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Ars Technica reports scientists from Cornell University and IBM Research have designed a chip that mimics how the brain works though an asynchronous collection of thousands of processing cores capable of spikes of activity and complicated connections just like neural networks. Computers have been able to model neural networks but the binary nature of transistors have limited the efficiency. This new processor, dubbed TrueNorth, uses the cores to receive and send to 256 other “neurons.” The power density of TrueNorth is 20mW per square centimeter and was fabricated by Samsung using a 28nm process. Next up, software!
According to ZDNet, Google has released a preview of its Android fitness platform to developers. Google Fit, announced in June at Google I/O, will collect fitness activity from Android smartphones and wearables. Google says developers will be able to launch their apps when the SDK goes into general availability later this year through Google Play services for handsets, Android Wear and the web.
ReCode reports Facebook announced Thursday it has acquired PrivateCore, a server security startup. PrivateCore will help defend Facebook’s data centers from malware and other security breaches. PrivateCore’s founders and other members of the team will work at Facebook’s Menlo Park headquarters on the Facebook security team run by Joe Sullivan.
GigaOm reports Google said late Wednesday it will start taking TLS connections, the secure URLS that begin with https:, into account in search engine rankings. It will affect fewer than 1% of queries and carry less weight than other content signals. The move may encourage sites to provide secure connections to their webpages in order to help SEO.
The Verge notes Twitch has begun scanning archived video for copyrighted music and muting entire 30 minute chunks if such music is found. Many games incorporate music and already high profile streams like the dota2 streams from Valve, maker of dota 2, have reportedly been muted. Twitch partnered with a company called Audible Magic for the scanning. The heavy-handed and often capricious nature of the policy reminds many of YouTube’s similar contentID system further fueling rumors that Google is acquiring TwiTch. Twitch CEO Emmett Shear said on Reddit Twitch has no intention of flagging songs due to original in-game music and will try to fix the problem and stressed the no live streams will be scanned or blocked. Twitch also announced it will no longer allow videos to be archived forever, Making 14 days the maximum that video will be preserved. However you can push a button and have your archived videos saved— to YouTube.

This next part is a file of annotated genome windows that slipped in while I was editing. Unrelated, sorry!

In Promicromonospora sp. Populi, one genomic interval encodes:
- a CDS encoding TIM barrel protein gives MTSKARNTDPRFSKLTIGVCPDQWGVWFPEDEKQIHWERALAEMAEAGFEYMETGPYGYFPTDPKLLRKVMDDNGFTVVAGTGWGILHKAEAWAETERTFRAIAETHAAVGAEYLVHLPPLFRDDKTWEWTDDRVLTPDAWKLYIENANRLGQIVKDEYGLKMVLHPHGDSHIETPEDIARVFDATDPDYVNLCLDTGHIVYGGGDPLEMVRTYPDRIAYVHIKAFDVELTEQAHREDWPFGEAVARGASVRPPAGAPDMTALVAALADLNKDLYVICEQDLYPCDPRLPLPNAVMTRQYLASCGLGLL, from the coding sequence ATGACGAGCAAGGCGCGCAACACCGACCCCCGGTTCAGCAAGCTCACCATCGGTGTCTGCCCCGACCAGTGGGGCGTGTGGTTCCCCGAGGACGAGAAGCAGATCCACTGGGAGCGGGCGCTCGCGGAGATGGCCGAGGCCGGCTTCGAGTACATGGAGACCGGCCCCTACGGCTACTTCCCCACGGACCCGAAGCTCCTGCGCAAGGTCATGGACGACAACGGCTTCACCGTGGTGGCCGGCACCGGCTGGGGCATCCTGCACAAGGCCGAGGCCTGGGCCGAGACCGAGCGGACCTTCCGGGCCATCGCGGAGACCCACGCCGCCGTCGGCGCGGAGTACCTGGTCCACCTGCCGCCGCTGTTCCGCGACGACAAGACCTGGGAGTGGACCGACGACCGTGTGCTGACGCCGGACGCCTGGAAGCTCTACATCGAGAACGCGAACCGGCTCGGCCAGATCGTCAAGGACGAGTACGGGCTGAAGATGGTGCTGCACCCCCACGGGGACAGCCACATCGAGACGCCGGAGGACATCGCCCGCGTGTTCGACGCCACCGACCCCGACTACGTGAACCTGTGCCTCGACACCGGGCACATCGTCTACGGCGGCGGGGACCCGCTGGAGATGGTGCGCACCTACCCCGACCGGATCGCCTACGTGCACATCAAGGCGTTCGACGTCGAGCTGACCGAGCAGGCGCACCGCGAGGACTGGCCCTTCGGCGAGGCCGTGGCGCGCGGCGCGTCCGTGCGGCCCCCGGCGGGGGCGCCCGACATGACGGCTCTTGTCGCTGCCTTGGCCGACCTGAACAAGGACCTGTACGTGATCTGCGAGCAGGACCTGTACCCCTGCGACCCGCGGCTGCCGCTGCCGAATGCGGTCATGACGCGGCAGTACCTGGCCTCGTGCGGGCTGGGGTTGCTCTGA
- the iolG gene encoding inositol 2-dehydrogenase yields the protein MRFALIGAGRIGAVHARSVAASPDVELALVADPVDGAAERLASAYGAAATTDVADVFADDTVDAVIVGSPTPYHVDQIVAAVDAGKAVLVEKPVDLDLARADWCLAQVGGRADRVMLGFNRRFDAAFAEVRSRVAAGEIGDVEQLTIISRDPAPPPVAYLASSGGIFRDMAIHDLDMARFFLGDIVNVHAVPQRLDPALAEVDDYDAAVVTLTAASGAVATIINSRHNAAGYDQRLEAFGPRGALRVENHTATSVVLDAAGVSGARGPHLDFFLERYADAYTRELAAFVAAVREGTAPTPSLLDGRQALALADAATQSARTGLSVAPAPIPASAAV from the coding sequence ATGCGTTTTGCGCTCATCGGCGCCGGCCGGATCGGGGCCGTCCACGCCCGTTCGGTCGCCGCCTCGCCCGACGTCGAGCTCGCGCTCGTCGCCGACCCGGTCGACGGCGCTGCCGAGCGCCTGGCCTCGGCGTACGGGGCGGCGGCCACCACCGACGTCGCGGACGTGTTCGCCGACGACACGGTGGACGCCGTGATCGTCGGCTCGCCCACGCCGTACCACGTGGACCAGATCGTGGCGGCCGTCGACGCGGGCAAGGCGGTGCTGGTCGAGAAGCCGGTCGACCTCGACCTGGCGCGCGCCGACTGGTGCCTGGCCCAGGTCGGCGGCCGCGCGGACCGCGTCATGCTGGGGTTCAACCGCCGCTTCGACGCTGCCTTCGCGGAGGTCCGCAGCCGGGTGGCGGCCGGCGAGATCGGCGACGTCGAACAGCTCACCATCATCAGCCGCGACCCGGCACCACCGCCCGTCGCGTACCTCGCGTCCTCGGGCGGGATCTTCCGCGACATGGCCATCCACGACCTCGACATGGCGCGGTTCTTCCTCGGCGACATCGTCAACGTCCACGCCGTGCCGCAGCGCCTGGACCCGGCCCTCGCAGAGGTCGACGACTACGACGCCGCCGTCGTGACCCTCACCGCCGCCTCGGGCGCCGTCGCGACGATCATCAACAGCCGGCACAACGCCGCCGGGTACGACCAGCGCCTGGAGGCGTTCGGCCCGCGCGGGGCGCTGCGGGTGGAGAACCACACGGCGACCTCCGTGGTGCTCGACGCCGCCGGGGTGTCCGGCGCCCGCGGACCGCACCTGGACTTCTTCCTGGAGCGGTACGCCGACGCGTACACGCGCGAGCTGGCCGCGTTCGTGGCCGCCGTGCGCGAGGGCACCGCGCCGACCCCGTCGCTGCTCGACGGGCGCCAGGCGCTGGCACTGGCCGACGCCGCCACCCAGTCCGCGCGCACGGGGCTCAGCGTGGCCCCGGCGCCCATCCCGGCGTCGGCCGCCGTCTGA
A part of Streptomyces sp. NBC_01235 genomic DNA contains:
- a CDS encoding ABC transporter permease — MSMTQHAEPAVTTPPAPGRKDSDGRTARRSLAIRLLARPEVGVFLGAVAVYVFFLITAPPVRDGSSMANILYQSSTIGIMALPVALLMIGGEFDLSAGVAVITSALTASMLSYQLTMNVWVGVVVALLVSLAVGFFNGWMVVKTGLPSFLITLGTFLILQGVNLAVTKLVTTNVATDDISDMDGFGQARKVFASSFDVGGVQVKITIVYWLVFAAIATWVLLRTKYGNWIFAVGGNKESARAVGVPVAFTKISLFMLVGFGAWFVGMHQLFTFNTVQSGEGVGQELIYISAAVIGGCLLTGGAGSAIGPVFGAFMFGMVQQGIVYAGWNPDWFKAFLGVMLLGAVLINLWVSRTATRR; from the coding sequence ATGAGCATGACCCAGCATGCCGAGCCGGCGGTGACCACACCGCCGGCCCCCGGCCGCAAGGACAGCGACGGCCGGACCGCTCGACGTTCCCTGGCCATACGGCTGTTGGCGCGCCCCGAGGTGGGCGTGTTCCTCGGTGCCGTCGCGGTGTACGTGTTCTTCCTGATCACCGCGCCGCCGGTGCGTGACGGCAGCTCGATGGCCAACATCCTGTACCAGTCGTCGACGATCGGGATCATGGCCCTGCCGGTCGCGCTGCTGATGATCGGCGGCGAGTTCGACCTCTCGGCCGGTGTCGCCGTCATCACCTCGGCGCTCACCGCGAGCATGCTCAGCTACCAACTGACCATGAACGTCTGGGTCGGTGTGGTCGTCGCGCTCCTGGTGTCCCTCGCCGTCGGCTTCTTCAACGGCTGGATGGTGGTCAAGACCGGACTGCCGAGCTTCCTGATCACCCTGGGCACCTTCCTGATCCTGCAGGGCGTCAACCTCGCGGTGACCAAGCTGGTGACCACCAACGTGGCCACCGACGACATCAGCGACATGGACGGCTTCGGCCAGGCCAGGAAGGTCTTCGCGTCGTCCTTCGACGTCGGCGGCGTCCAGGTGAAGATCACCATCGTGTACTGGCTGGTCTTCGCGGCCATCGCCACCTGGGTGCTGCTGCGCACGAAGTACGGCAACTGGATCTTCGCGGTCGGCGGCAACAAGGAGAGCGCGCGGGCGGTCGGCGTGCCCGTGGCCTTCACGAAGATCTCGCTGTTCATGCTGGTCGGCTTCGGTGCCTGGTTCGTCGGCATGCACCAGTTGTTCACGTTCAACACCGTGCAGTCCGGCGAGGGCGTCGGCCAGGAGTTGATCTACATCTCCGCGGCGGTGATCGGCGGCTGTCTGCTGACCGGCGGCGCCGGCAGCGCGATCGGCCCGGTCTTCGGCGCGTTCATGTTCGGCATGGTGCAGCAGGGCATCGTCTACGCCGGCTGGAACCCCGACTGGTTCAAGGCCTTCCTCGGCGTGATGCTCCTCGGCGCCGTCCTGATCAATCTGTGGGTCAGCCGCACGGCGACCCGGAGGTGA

News From You:
MikePkennedy submitted the Verge article noting several reports that Microsoft will get rid of the Charms bar from Windows 9. That’s the devilish bar that you have to hover over to the right just right in order to access things like settings and shutdown. It works much better on touch screens than with a mouse. Windows 9 will also add an amazing Linux feature from the early 2000s known as ‘virtual desktops’.
sdc111 pointed out the Boing Boing post that USIS, a federal contractor that does background checks for the US DHS, disclosed Wednesday that federal employees’ personal data has likely been stolen. USIS said the attack had “all the markings of a state-sponsored attack,” because reasons. The US FBI is investigating.
diggsalot submitted the Android Police report that T-Mobile claims it is now the number one pre-paid wireless provider in the United States. The company reports it has 15.64 million pre-paid subscribers to Sprint’s 15.19 million. Pre-paid contracts are not generally considered as lucrative as customers can stop anytime. The real money is in ‘post-paid’ subscribers–people locked into nice, predictable two-year prison sentences–er contracts. T-Mobile CEO John Legere predicts his company will overtake Sprint in overall subscribers by the end of the year.
And tm204 passes along good news for European gamers from The Verge: Microsoft will release an over-the-air TV tuner/adapter for the European X-Box One, allowing users to pass broadcast channels through the Xbox’s HDMI port. The device goes on sale in October in France Italy German Spain and the UK, and will cost 29,99 Euros. Microsoft has not yet committed to going full DVR, but users will be able to pause live television and get program listings. No word yet on when this technology will reach other regions of the world, so Australia, you just keep doin’ what you do.
Pick of the Day: The Red Cross First Aid App via Grant in beautiful Northern Ontario.
As a passenger train conductor, I am extensively trained in first aid. But, when an emergency pops up, I like to double check everything I am doing to make sure passengers are getting the best treatment possible. The Red Cross First Aid app is amazing for this purpose. It makes finding emergencies quick and easy right on the home screen and keeps updating for any new techniques that may have been implemented since my last first aid class. It is available for different countries and is free.
Plug of the Day: It’s Thursday, which means its time for another article+video combo from Molly Wood in The New York Times. This week Molly checks out three services competing to be the Netflix of Books. Check out nytimes.com/machinelearning to read up on e-books.
Friday’s guest: Lamarr Wilson and Len Peralta